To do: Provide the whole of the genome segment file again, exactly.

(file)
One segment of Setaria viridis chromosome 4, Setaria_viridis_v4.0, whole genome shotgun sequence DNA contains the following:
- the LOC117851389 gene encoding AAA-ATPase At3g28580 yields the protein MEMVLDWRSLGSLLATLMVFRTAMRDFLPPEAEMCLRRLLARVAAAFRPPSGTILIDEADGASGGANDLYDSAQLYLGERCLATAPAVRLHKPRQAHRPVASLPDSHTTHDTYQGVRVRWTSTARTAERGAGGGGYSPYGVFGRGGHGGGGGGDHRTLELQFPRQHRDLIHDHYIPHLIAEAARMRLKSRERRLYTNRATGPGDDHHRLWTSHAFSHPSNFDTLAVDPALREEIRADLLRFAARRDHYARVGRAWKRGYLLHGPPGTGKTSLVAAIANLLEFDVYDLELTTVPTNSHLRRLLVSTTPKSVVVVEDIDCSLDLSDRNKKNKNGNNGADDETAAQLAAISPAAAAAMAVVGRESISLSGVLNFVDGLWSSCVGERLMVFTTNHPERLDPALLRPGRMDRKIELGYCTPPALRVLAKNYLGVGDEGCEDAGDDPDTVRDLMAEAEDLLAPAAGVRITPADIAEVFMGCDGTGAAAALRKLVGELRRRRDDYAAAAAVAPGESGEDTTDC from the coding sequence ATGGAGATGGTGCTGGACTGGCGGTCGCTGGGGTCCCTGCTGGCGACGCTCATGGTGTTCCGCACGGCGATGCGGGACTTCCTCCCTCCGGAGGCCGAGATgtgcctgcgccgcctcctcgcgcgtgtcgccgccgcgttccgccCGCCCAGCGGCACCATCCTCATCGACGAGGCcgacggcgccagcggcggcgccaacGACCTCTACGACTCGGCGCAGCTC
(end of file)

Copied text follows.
One segment of Setaria viridis chromosome 4, Setaria_viridis_v4.0, whole genome shotgun sequence DNA contains the following:
- the LOC117851389 gene encoding AAA-ATPase At3g28580 yields the protein MEMVLDWRSLGSLLATLMVFRTAMRDFLPPEAEMCLRRLLARVAAAFRPPSGTILIDEADGASGGANDLYDSAQLYLGERCLATAPAVRLHKPRQAHRPVASLPDSHTTHDTYQGVRVRWTSTARTAERGAGGGGYSPYGVFGRGGHGGGGGGDHRTLELQFPRQHRDLIHDHYIPHLIAEAARMRLKSRERRLYTNRATGPGDDHHRLWTSHAFSHPSNFDTLAVDPALREEIRADLLRFAARRDHYARVGRAWKRGYLLHGPPGTGKTSLVAAIANLLEFDVYDLELTTVPTNSHLRRLLVSTTPKSVVVVEDIDCSLDLSDRNKKNKNGNNGADDETAAQLAAISPAAAAAMAVVGRESISLSGVLNFVDGLWSSCVGERLMVFTTNHPERLDPALLRPGRMDRKIELGYCTPPALRVLAKNYLGVGDEGCEDAGDDPDTVRDLMAEAEDLLAPAAGVRITPADIAEVFMGCDGTGAAAALRKLVGELRRRRDDYAAAAAVAPGESGEDTTDC from the coding sequence ATGGAGATGGTGCTGGACTGGCGGTCGCTGGGGTCCCTGCTGGCGACGCTCATGGTGTTCCGCACGGCGATGCGGGACTTCCTCCCTCCGGAGGCCGAGATgtgcctgcgccgcctcctcgcgcgtgtcgccgccgcgttccgccCGCCCAGCGGCACCATCCTCATCGACGAGGCcgacggcgccagcggcggcgccaacGACCTCTACGACTCGGCGCAGCTC